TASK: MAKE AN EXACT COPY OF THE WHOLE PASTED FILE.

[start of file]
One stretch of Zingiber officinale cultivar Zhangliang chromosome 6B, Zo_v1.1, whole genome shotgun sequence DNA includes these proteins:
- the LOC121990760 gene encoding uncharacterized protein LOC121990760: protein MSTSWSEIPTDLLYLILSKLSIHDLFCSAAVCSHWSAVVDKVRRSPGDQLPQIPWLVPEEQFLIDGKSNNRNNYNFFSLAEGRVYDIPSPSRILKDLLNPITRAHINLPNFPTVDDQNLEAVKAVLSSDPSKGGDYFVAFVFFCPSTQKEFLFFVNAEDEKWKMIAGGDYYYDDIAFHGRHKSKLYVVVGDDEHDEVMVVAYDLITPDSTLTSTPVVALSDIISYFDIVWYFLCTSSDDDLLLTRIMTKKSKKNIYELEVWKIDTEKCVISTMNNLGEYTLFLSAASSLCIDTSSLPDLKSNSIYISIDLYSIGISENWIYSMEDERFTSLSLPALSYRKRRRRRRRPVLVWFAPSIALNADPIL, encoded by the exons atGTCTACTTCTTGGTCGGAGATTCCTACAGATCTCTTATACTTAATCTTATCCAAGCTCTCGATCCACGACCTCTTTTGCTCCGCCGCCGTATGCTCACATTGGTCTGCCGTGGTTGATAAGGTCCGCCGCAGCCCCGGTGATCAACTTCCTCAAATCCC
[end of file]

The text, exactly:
One stretch of Zingiber officinale cultivar Zhangliang chromosome 6B, Zo_v1.1, whole genome shotgun sequence DNA includes these proteins:
- the LOC121990760 gene encoding uncharacterized protein LOC121990760: protein MSTSWSEIPTDLLYLILSKLSIHDLFCSAAVCSHWSAVVDKVRRSPGDQLPQIPWLVPEEQFLIDGKSNNRNNYNFFSLAEGRVYDIPSPSRILKDLLNPITRAHINLPNFPTVDDQNLEAVKAVLSSDPSKGGDYFVAFVFFCPSTQKEFLFFVNAEDEKWKMIAGGDYYYDDIAFHGRHKSKLYVVVGDDEHDEVMVVAYDLITPDSTLTSTPVVALSDIISYFDIVWYFLCTSSDDDLLLTRIMTKKSKKNIYELEVWKIDTEKCVISTMNNLGEYTLFLSAASSLCIDTSSLPDLKSNSIYISIDLYSIGISENWIYSMEDERFTSLSLPALSYRKRRRRRRRPVLVWFAPSIALNADPIL, encoded by the exons atGTCTACTTCTTGGTCGGAGATTCCTACAGATCTCTTATACTTAATCTTATCCAAGCTCTCGATCCACGACCTCTTTTGCTCCGCCGCCGTATGCTCACATTGGTCTGCCGTGGTTGATAAGGTCCGCCGCAGCCCCGGTGATCAACTTCCTCAAATCCC